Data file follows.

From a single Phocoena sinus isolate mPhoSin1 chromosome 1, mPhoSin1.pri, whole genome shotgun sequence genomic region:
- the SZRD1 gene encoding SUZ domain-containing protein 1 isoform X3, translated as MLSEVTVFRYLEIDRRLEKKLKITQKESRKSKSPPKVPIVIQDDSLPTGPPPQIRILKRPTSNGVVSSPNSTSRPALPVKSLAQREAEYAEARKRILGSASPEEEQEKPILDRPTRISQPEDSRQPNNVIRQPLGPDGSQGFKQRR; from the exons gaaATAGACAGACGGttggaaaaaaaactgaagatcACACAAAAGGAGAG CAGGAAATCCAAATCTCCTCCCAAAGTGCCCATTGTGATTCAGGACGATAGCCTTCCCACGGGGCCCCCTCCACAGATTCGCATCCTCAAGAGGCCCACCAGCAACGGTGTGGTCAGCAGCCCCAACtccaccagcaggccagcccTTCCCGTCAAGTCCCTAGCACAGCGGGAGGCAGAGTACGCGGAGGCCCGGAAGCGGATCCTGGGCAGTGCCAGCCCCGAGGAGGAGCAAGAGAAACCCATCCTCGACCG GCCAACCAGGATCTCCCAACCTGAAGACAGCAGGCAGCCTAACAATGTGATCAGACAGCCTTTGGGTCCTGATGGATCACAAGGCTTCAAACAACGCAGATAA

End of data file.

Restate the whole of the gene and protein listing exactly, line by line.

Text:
From a single Phocoena sinus isolate mPhoSin1 chromosome 1, mPhoSin1.pri, whole genome shotgun sequence genomic region:
- the SZRD1 gene encoding SUZ domain-containing protein 1 isoform X3, translated as MLSEVTVFRYLEIDRRLEKKLKITQKESRKSKSPPKVPIVIQDDSLPTGPPPQIRILKRPTSNGVVSSPNSTSRPALPVKSLAQREAEYAEARKRILGSASPEEEQEKPILDRPTRISQPEDSRQPNNVIRQPLGPDGSQGFKQRR; from the exons gaaATAGACAGACGGttggaaaaaaaactgaagatcACACAAAAGGAGAG CAGGAAATCCAAATCTCCTCCCAAAGTGCCCATTGTGATTCAGGACGATAGCCTTCCCACGGGGCCCCCTCCACAGATTCGCATCCTCAAGAGGCCCACCAGCAACGGTGTGGTCAGCAGCCCCAACtccaccagcaggccagcccTTCCCGTCAAGTCCCTAGCACAGCGGGAGGCAGAGTACGCGGAGGCCCGGAAGCGGATCCTGGGCAGTGCCAGCCCCGAGGAGGAGCAAGAGAAACCCATCCTCGACCG GCCAACCAGGATCTCCCAACCTGAAGACAGCAGGCAGCCTAACAATGTGATCAGACAGCCTTTGGGTCCTGATGGATCACAAGGCTTCAAACAACGCAGATAA